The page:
As a student researcher in the lab of Aimee Eggler, PhD, Joey LaMorte ’23 devoted the last 18 months to studying the potential of novel molecule combinations that could be game changers in combating the epidemic of chronic disease in the US.
Searching for Answers
About 50 percent of Americans suffer from a chronic disease, and 86 percent of US health care costs are spent treating chronic diseases. Research suggests activating Nrf2 protein could help in the prevention of numerous diseases—from cancer and neurodegenerative conditions to arthritis and asthma.
“Essentially, Nrf2 is the major regulator of a cell’s response to stressors,” Joey explains. “It binds to DNA to produce RNA that gets translated into proteins that can eliminate the stressors that contribute to chronic disease progression.” Joey is working with Dr. Eggler, associate professor of Biochemistry, and the team of undergraduate and graduate students in her research group to better understand this relationship and investigate which molecules work best to boost Nrf2 levels.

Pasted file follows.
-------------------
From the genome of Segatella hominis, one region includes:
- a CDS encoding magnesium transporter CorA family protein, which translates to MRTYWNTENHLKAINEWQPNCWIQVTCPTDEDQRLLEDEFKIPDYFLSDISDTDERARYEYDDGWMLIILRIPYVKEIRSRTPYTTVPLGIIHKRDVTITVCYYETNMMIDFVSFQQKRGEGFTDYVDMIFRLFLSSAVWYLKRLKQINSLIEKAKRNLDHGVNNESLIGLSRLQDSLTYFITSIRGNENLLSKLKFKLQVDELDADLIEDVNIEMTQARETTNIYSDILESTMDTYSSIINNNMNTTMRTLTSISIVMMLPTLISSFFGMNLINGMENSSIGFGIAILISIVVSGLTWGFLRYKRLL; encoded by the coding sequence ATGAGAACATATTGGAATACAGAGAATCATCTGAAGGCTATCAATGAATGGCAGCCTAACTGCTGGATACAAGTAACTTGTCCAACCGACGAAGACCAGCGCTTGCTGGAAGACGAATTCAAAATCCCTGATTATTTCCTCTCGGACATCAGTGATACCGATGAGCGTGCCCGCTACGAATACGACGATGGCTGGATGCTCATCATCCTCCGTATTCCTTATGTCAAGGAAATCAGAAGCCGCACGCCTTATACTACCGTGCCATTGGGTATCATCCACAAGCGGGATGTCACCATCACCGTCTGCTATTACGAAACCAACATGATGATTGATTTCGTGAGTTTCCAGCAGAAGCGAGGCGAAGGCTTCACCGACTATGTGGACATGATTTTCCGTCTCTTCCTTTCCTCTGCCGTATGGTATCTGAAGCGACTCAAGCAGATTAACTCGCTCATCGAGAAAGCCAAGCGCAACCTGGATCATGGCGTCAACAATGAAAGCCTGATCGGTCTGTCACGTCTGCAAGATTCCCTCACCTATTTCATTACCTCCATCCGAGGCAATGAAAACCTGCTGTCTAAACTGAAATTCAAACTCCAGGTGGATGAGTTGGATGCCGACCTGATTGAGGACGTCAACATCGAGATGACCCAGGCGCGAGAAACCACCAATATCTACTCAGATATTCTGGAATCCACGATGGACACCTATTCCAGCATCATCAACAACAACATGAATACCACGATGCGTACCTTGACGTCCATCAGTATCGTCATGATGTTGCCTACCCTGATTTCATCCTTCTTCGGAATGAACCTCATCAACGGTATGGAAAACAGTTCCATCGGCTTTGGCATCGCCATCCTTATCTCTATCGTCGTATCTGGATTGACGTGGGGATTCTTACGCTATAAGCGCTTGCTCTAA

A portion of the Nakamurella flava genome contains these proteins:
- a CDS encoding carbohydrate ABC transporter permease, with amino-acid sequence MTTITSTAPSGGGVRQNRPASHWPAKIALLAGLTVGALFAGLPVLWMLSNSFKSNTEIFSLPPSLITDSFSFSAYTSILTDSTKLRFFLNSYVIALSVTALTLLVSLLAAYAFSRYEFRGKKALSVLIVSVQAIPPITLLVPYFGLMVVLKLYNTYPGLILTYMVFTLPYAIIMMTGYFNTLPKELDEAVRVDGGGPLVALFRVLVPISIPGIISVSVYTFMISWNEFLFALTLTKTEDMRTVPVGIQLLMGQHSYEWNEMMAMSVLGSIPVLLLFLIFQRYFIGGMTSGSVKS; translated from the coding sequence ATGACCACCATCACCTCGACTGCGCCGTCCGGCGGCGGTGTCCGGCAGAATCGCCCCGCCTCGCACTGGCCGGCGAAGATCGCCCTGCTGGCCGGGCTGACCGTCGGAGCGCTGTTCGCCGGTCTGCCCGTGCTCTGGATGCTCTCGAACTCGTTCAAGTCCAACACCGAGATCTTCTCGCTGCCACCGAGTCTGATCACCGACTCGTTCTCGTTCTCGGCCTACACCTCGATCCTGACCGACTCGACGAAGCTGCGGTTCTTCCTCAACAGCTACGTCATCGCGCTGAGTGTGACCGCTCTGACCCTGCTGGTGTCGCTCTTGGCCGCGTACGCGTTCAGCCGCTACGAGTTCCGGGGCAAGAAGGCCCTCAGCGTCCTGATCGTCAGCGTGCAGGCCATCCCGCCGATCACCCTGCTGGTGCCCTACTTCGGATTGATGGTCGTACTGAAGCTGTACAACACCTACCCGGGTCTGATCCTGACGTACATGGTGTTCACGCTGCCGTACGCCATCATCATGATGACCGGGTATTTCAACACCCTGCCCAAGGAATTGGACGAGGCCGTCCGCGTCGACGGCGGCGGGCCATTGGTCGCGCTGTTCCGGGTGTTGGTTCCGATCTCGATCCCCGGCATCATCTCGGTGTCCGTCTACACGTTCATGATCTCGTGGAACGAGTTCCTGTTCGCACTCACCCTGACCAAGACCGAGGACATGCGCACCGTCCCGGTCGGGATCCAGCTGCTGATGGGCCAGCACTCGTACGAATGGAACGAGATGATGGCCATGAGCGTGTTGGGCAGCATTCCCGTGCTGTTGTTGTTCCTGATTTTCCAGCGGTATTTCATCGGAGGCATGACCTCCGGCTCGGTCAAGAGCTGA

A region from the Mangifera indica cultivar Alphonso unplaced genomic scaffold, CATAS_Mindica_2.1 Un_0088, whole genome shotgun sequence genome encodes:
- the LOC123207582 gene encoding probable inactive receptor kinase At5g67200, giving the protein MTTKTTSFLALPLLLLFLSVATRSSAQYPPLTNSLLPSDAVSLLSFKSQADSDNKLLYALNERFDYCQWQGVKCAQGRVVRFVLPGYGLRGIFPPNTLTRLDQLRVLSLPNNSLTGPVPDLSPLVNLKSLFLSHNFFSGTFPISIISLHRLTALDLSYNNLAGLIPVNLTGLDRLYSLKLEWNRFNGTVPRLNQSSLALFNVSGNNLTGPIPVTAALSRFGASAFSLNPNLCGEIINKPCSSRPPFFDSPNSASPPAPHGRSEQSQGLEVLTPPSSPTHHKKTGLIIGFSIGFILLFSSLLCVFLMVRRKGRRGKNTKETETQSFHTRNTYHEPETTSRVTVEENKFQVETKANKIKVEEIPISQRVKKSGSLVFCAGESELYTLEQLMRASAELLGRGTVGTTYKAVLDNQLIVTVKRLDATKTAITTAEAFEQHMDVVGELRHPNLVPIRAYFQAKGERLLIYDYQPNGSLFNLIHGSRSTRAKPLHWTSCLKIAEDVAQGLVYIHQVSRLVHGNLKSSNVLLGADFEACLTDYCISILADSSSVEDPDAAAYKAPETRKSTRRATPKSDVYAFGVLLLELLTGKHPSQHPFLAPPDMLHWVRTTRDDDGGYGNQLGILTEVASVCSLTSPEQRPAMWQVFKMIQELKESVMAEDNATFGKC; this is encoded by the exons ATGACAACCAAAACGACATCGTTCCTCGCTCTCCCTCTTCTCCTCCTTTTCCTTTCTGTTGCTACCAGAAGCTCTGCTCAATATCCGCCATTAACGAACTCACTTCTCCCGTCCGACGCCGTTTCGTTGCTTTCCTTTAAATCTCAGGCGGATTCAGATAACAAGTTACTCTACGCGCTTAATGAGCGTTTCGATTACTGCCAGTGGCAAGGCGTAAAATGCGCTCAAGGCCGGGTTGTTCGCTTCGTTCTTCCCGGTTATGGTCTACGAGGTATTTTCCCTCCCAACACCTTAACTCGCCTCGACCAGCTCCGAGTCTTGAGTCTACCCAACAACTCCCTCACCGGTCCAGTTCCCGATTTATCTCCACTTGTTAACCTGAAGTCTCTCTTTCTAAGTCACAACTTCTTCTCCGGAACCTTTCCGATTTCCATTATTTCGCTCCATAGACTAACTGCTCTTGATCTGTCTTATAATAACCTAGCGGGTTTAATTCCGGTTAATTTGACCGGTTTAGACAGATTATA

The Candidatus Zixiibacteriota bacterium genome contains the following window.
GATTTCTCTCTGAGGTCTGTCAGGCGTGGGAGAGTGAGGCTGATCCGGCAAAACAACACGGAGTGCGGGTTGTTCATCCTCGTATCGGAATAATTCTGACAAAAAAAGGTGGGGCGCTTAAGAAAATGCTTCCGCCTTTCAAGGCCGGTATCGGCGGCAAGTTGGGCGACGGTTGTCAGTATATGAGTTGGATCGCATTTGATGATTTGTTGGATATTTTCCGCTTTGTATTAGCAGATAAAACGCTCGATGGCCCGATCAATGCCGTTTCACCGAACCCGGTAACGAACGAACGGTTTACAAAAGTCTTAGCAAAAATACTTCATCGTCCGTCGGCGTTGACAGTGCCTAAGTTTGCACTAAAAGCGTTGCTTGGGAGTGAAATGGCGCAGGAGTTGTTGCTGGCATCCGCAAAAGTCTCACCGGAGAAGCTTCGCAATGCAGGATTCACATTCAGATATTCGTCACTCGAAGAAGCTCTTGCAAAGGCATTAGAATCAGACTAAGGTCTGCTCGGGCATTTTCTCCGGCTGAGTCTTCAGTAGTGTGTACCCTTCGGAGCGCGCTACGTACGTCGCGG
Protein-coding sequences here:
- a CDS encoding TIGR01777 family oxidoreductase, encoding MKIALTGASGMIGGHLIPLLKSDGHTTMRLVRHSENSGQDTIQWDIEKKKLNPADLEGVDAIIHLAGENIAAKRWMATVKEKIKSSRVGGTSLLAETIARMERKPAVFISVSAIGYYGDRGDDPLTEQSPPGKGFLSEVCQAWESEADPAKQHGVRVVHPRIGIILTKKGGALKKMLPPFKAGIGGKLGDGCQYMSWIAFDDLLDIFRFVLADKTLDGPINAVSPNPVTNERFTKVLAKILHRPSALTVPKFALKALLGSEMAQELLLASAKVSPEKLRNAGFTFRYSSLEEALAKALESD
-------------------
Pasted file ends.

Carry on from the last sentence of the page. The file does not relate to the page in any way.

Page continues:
Hitting the Books
Joey planned to spend the spring 2020 semester shadowing Dr. Eggler and her students and being trained in the intricacies of lab work. He adjusted his plan due to COVID-19 restrictions, and instead combed through online scientific journal databases, immersing himself in the most current research on Nrf2.
“Reading and analyzing scientific papers, evaluating the research methods, and determining how and if it’s applicable to your own research are skills that take a lot of time to develop,” Joey says. “The time I spent working remotely turned out to be a huge help in designing my own experiments once I got back in the lab in August 2020.”
Findings Worth Sharing
Diving right into hands-on lab work in fall 2020, Joey spent the year on experiments that involved studying molecules that work synergistically to activate Nrf2. He was scheduled to virtually present the results of this research at an international conference of scientists and clinicians in November 2021.
In the meantime, he is also helping to prepare article manuscripts for submission to two peer-reviewed scientific journals, Free Radical Biology & Medicine and Redox Biology.